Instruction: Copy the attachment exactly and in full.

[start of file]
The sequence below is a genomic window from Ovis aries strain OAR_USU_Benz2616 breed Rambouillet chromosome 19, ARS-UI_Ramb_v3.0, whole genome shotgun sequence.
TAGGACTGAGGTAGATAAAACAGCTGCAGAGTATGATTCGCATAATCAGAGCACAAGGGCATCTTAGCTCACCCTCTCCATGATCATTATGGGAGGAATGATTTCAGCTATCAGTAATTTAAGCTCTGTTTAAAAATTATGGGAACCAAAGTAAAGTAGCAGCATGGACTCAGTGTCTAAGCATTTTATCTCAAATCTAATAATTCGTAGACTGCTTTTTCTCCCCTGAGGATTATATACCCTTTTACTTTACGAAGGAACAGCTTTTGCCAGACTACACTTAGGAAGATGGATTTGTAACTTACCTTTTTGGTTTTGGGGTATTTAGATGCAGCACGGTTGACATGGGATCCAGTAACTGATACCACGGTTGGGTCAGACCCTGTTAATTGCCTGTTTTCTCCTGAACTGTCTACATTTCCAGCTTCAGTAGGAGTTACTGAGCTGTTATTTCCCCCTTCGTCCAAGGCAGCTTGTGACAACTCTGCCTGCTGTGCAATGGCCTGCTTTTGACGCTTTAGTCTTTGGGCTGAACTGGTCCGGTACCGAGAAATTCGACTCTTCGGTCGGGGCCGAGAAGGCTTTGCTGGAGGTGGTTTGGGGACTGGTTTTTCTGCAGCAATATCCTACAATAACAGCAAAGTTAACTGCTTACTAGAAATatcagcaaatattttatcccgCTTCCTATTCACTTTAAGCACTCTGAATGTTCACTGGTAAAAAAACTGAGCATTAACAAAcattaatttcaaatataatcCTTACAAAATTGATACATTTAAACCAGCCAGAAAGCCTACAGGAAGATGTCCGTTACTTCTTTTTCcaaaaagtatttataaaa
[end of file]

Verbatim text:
The sequence below is a genomic window from Ovis aries strain OAR_USU_Benz2616 breed Rambouillet chromosome 19, ARS-UI_Ramb_v3.0, whole genome shotgun sequence.
TAGGACTGAGGTAGATAAAACAGCTGCAGAGTATGATTCGCATAATCAGAGCACAAGGGCATCTTAGCTCACCCTCTCCATGATCATTATGGGAGGAATGATTTCAGCTATCAGTAATTTAAGCTCTGTTTAAAAATTATGGGAACCAAAGTAAAGTAGCAGCATGGACTCAGTGTCTAAGCATTTTATCTCAAATCTAATAATTCGTAGACTGCTTTTTCTCCCCTGAGGATTATATACCCTTTTACTTTACGAAGGAACAGCTTTTGCCAGACTACACTTAGGAAGATGGATTTGTAACTTACCTTTTTGGTTTTGGGGTATTTAGATGCAGCACGGTTGACATGGGATCCAGTAACTGATACCACGGTTGGGTCAGACCCTGTTAATTGCCTGTTTTCTCCTGAACTGTCTACATTTCCAGCTTCAGTAGGAGTTACTGAGCTGTTATTTCCCCCTTCGTCCAAGGCAGCTTGTGACAACTCTGCCTGCTGTGCAATGGCCTGCTTTTGACGCTTTAGTCTTTGGGCTGAACTGGTCCGGTACCGAGAAATTCGACTCTTCGGTCGGGGCCGAGAAGGCTTTGCTGGAGGTGGTTTGGGGACTGGTTTTTCTGCAGCAATATCCTACAATAACAGCAAAGTTAACTGCTTACTAGAAATatcagcaaatattttatcccgCTTCCTATTCACTTTAAGCACTCTGAATGTTCACTGGTAAAAAAACTGAGCATTAACAAAcattaatttcaaatataatcCTTACAAAATTGATACATTTAAACCAGCCAGAAAGCCTACAGGAAGATGTCCGTTACTTCTTTTTCcaaaaagtatttataaaa